HR professionals have welcomed the increasing number of people measurement models in the market, following the launch of a global rating system for human capital management (HCM).
The VB-HR rating, developed by professional services firm Valuentis, comes in the same month that HR consultant Paul Kearns launched a similar HCM rating model, the Newbury Index Rating (NIR).
The Valuentis model, which gathers and rates data on 93 HR activities, has already been app-lied to organisations across 20 sectors, according to Valuentis chief executive Nick Higgins.
“It is designed to help companies justify investments in HCM projects,” he told Personnel Today. “It is based on eight years’ work in metrics, and the experience of 200 large-scale HR projects.”
VB-HR, which complies with the needs of the UK’s Operating and Financial Reviews and the Sarbanes-Oxley guidance in the US, looks at HCM in terms of effectiveness, maintenance and risk.
Duncan Brown, assistant director general at the Chartered Institute of Personnel and Deve-lopment, welcomed the emergence of VB-HR, the NIR and other HCM models, including those from Penna and Saratoga.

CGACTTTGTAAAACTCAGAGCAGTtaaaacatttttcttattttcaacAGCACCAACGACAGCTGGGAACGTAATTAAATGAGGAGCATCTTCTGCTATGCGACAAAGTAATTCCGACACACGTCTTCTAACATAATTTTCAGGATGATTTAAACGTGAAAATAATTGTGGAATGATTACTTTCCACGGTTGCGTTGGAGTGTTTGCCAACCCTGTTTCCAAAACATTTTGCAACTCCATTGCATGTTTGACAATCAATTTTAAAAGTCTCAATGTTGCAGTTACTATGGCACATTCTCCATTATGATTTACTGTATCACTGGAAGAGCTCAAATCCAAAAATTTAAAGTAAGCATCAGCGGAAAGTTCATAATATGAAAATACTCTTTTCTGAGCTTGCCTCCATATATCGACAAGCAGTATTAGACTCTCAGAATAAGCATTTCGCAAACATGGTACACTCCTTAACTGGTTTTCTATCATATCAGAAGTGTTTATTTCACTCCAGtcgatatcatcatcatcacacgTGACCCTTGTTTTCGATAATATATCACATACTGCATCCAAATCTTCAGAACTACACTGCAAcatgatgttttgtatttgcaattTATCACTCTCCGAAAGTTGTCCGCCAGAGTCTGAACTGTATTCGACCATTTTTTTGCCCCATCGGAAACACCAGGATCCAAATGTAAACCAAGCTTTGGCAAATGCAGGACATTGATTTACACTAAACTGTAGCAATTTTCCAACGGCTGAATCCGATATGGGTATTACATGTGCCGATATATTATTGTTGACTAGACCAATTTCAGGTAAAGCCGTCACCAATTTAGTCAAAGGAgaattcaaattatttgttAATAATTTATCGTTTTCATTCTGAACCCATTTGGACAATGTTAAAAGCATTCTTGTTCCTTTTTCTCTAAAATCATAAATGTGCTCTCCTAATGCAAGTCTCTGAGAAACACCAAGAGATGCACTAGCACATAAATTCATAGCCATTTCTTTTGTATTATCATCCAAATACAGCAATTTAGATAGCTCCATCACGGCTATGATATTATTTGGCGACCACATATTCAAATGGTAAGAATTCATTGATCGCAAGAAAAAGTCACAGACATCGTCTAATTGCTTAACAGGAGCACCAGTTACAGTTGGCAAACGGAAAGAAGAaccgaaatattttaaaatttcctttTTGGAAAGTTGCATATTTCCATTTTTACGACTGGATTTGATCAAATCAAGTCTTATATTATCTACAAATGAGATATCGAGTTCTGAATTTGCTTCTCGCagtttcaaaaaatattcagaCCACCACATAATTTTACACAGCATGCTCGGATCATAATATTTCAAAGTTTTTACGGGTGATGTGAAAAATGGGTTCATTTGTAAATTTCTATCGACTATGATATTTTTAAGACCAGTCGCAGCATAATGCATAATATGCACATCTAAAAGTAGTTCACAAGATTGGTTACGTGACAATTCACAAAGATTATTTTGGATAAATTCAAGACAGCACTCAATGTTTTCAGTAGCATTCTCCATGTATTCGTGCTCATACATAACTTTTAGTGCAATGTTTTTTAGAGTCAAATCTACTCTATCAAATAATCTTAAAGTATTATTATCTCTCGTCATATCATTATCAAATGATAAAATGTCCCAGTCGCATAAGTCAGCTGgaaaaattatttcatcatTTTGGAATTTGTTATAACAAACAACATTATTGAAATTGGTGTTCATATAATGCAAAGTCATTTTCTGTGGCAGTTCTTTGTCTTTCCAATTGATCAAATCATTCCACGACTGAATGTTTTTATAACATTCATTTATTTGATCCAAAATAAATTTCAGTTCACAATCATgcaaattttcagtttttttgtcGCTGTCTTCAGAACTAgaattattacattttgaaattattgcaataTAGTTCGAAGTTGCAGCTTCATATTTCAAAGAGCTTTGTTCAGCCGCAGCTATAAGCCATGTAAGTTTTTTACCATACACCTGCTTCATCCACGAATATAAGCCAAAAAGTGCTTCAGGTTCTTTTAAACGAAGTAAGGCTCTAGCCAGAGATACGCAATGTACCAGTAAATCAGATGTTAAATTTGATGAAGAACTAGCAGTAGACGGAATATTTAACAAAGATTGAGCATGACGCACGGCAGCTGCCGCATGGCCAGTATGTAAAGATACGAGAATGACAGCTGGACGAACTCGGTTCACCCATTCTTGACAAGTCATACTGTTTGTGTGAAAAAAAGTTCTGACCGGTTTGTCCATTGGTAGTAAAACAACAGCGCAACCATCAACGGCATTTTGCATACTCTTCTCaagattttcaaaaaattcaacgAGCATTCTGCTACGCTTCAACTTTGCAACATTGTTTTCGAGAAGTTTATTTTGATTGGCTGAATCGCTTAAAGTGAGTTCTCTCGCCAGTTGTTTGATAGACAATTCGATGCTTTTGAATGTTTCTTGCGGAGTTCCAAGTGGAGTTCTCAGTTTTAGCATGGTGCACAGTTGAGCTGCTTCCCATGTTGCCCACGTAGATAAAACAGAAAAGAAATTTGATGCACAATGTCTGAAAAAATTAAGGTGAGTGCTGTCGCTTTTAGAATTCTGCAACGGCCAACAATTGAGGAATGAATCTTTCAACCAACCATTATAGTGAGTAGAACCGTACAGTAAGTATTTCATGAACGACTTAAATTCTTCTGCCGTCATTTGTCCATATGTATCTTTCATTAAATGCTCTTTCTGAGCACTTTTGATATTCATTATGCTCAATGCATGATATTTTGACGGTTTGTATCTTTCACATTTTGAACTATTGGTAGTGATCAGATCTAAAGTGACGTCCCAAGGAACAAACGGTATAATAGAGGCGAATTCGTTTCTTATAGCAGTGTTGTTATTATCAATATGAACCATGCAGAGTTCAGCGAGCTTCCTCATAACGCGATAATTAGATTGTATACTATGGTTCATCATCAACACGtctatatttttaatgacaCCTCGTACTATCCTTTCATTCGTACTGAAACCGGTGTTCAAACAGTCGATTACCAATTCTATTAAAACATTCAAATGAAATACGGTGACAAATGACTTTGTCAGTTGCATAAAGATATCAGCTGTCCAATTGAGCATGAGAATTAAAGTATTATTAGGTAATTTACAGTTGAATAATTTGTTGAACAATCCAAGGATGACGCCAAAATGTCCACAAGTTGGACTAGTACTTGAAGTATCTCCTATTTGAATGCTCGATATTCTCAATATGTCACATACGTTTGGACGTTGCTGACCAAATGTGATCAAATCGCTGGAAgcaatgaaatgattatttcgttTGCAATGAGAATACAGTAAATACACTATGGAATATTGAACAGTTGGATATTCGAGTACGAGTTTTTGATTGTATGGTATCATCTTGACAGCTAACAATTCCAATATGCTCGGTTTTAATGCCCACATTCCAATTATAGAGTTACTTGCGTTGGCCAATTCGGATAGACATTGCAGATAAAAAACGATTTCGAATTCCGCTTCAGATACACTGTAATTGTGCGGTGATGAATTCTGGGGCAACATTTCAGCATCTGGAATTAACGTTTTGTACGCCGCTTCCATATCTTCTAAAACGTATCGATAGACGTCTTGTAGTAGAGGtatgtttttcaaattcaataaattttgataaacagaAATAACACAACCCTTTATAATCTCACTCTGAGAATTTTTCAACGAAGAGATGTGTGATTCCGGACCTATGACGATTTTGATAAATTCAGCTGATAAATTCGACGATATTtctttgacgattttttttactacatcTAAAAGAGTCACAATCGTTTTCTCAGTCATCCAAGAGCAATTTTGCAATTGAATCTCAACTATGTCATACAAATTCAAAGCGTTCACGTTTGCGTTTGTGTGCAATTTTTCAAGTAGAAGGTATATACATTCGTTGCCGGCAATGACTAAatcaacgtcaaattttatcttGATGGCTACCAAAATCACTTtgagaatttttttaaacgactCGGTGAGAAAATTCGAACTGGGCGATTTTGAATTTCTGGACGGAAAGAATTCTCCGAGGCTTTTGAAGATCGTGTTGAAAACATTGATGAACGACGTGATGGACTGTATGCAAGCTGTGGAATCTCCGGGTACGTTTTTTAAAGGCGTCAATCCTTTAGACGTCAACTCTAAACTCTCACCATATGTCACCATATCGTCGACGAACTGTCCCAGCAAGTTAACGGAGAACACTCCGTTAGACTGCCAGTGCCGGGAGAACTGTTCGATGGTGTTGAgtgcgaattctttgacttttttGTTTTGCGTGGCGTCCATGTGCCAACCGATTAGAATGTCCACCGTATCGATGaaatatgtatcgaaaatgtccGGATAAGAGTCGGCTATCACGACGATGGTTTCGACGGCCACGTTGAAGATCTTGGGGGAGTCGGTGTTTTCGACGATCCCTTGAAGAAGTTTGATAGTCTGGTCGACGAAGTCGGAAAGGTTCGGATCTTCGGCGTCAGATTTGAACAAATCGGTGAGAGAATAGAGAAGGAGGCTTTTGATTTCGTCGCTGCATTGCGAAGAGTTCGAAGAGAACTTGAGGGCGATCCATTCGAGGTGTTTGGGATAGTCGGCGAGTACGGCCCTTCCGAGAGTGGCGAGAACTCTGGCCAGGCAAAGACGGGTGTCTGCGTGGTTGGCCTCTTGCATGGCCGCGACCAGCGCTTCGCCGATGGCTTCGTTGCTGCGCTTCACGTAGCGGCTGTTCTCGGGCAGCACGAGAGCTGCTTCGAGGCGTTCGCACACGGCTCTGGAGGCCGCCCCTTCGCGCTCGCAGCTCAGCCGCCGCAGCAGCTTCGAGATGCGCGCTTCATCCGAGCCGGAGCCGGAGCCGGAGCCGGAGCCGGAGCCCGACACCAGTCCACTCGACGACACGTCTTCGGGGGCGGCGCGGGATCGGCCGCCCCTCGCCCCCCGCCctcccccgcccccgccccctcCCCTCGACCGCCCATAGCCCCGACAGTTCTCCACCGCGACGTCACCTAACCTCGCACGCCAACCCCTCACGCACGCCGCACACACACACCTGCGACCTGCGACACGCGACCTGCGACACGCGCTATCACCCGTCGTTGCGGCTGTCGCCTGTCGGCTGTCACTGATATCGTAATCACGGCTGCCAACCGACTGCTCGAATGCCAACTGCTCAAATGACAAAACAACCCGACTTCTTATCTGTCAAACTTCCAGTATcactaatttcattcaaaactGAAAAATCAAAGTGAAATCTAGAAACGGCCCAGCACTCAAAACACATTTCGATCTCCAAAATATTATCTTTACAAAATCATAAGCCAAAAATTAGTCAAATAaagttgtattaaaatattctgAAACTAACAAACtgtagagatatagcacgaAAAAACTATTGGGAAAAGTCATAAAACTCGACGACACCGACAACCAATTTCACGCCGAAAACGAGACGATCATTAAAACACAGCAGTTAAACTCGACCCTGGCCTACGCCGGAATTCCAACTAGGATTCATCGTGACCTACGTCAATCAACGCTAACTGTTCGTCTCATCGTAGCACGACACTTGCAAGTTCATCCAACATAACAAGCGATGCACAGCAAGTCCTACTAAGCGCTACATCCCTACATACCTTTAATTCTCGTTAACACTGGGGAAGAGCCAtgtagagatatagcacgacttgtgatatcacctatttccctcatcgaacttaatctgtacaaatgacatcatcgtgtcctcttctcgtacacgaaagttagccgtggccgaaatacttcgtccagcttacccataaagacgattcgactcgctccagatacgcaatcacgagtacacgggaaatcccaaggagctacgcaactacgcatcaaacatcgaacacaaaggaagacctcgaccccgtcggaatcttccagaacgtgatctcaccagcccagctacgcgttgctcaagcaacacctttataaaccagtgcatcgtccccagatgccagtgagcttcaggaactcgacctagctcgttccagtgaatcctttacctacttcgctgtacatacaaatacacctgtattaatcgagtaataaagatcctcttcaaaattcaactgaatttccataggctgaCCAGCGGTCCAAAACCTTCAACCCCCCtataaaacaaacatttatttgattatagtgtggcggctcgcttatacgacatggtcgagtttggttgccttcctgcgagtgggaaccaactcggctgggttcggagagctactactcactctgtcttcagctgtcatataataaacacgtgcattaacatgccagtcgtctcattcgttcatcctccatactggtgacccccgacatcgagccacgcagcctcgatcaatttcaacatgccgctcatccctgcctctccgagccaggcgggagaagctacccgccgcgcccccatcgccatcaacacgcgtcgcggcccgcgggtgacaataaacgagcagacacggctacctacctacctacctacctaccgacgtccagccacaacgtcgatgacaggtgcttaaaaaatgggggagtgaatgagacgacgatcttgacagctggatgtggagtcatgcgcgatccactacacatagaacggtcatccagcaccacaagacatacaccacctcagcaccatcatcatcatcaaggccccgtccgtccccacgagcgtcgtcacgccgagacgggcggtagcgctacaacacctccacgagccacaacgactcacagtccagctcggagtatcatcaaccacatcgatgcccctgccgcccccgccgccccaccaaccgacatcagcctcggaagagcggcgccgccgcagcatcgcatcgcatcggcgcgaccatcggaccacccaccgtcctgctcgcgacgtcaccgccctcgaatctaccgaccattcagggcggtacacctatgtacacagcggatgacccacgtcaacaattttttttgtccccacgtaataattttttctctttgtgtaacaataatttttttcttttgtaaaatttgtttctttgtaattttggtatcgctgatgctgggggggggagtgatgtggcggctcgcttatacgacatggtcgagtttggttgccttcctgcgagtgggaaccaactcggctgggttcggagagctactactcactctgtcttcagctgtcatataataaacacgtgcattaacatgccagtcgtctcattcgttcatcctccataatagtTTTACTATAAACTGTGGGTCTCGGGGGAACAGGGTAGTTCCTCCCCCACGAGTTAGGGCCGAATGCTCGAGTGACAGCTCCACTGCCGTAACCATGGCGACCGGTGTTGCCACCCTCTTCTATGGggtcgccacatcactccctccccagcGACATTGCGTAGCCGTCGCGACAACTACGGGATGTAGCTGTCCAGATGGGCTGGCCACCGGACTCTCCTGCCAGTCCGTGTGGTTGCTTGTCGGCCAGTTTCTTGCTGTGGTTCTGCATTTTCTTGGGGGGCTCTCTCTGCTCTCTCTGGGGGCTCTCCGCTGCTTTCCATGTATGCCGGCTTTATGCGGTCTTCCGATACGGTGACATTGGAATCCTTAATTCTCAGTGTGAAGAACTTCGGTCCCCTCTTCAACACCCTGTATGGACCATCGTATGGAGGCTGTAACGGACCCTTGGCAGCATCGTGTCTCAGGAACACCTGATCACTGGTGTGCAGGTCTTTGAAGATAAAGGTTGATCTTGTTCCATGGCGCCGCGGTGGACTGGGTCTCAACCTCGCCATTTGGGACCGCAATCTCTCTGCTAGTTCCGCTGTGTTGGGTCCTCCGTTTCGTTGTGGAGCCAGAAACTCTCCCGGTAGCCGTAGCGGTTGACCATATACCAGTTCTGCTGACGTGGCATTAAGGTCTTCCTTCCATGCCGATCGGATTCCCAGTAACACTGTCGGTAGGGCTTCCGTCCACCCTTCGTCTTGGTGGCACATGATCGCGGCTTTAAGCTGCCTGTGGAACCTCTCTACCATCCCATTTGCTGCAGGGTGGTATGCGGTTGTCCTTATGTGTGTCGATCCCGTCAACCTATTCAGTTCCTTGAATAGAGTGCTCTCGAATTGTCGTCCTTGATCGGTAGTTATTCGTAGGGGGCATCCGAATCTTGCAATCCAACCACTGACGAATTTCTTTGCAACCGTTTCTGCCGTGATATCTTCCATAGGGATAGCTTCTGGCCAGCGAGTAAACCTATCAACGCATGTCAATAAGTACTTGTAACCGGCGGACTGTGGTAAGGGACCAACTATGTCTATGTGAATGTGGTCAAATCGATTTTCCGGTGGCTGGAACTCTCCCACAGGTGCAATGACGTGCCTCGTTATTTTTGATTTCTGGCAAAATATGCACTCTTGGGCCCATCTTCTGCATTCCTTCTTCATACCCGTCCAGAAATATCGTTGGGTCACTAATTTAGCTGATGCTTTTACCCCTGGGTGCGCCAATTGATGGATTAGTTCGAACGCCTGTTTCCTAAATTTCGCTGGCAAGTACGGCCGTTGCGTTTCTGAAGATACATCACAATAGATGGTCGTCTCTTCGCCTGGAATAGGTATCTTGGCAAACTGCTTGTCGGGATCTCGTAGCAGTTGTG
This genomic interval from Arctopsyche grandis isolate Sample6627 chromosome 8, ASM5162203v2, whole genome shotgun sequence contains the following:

“These methodologies have great value in forcing a more quantified and evidence-based approach to people management,” he said.
“However, I don’t think they will ever produce the holy grail of a single set of universal metrics, as people management is too diverse and difficult for that.”
Andrew Harley, group HR director at mobile operator O2, said the new models would help the overall HCM debate.
“People are waiting for standards and measures to develop,” he said. “Corporate social responsibility (CSR) is only now becoming mainstream and it still isn’t adopted by all FTSE-listed firms. The debate on CSR has progressed much further than HCM.”